Treacle-roast ham with spiced rum glaze
- Christmas and New Year 2013
- Serves 18-20
- Hands-on time 20 min, cooking time 3-3½ hours
A traditional festive recipe with a treacle and rum twist, this glazed ham will have you coming back for more.
For a new family favourite, try our cola ham for Christmas.
- 16.1g (6g saturated)
- 68.6g protein
- 3.8g (3.6g sugars)
- ½ free-range unsmoked British gammon, bone in (4-4½kg)
- 450ml black treacle or molasses
- 2 bay leaves
- 1 cinnamon stick
- 1 star anise
- 6 mace blades
- 1 tbsp peppercorns
- 10 cloves
- 2 tbsp spiced rum
- 1 tbsp mustard powder
- Vegetable oil to grease
- If necessary, soak the gammon overnight in cold water (see Know-how). To cook, use a pan that can hold it comfortably and fill to halfway with cold water (see tip). Add 400ml of the black treacle or molasses and stir to dissolve. Add the gammon with the bay and spices. Top up with water to cover, then bring to a very gentle simmer and cook for around 2½-3 hours until the middle of the ham reaches 65°C when tested with a digital thermometer (see video in tips). Skim off any surface scum as the meat cooks.
- Remove the ham and leave to cool until you can handle it, or leave to cool completely (see Make Ahead).
- Preheat the oven to 200°C/fan 180°C/gas 6. Using a sharp knife, cut the skin off the ham, leaving as much fat as possible. Score the fat into a diamond pattern.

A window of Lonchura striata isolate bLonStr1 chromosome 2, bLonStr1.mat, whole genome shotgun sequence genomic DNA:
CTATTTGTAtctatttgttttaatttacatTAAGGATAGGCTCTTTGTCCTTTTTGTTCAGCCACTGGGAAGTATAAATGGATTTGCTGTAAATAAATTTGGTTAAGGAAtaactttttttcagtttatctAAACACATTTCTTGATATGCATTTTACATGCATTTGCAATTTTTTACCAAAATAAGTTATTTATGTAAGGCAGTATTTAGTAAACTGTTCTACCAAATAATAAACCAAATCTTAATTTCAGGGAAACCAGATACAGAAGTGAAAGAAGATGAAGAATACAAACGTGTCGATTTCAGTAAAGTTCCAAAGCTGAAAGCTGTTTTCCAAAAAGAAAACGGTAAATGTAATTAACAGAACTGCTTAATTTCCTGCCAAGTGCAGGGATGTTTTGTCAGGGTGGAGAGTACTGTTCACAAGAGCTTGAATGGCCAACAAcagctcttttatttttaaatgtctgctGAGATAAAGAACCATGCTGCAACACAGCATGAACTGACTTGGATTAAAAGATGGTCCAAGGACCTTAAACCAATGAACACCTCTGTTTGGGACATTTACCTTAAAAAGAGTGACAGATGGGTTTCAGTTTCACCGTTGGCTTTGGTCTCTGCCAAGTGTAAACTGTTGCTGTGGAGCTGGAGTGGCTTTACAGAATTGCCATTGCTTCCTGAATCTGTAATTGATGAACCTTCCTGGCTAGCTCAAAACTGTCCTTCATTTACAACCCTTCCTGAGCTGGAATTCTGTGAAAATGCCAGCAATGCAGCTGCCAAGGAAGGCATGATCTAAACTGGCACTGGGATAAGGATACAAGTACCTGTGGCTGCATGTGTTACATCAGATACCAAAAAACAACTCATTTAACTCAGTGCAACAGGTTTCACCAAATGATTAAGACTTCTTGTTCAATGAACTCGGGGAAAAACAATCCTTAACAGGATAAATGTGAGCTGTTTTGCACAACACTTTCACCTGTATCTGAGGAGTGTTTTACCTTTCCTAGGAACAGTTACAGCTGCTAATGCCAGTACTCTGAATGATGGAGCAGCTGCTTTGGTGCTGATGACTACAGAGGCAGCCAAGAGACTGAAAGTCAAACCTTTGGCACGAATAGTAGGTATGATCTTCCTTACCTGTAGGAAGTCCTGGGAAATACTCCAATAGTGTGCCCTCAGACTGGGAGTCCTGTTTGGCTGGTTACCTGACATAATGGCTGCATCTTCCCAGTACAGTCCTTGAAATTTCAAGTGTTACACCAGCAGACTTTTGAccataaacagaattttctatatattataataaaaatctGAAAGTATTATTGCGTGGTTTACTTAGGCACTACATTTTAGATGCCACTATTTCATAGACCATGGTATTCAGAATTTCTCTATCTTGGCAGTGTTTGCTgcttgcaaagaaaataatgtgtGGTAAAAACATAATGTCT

- Mix the remaining 50ml treacle/molasses with the rum and mustard powder, then brush generously over the fat. Transfer the ham to a roasting tin double-lined with lightly oiled foil, then roast for about 20 minutes, basting with the glaze in the tin once or twice. When the ham is glossy and sticky, remove from the oven. Leave to rest for 30 minutes, then slice.
If you don’t have a pan big enough to boil the gammon, put it in a deep roasting tin, half fill with boiling water, then secure foil over the gammon and around the tin to create a steam bath. Cook at 150°C/ fan130°C/gas 2 until the ham’s internal temperature reaches 65°C.
The gammon can be cooked up to the end of step 2 and left to cool completely. Cover well with foil and store in a cool place (in the fridge if possible) for up to
24 hours before finishing the recipe.
FREEZE …the cooked, carved meat in sealed bags for up to 1 month. Defrost completely before serving. Serve with pickles or use in pies, stews or soups.
Gammon is uncooked, cured leg of pork. When cooked it’s called ham. Gammon cures can be strong and the joint often has to be soaked for 12-24 hours before
cooking. These days many butchers are using milder cures so you may not need to soak the gammon – ask your butcher when you buy.
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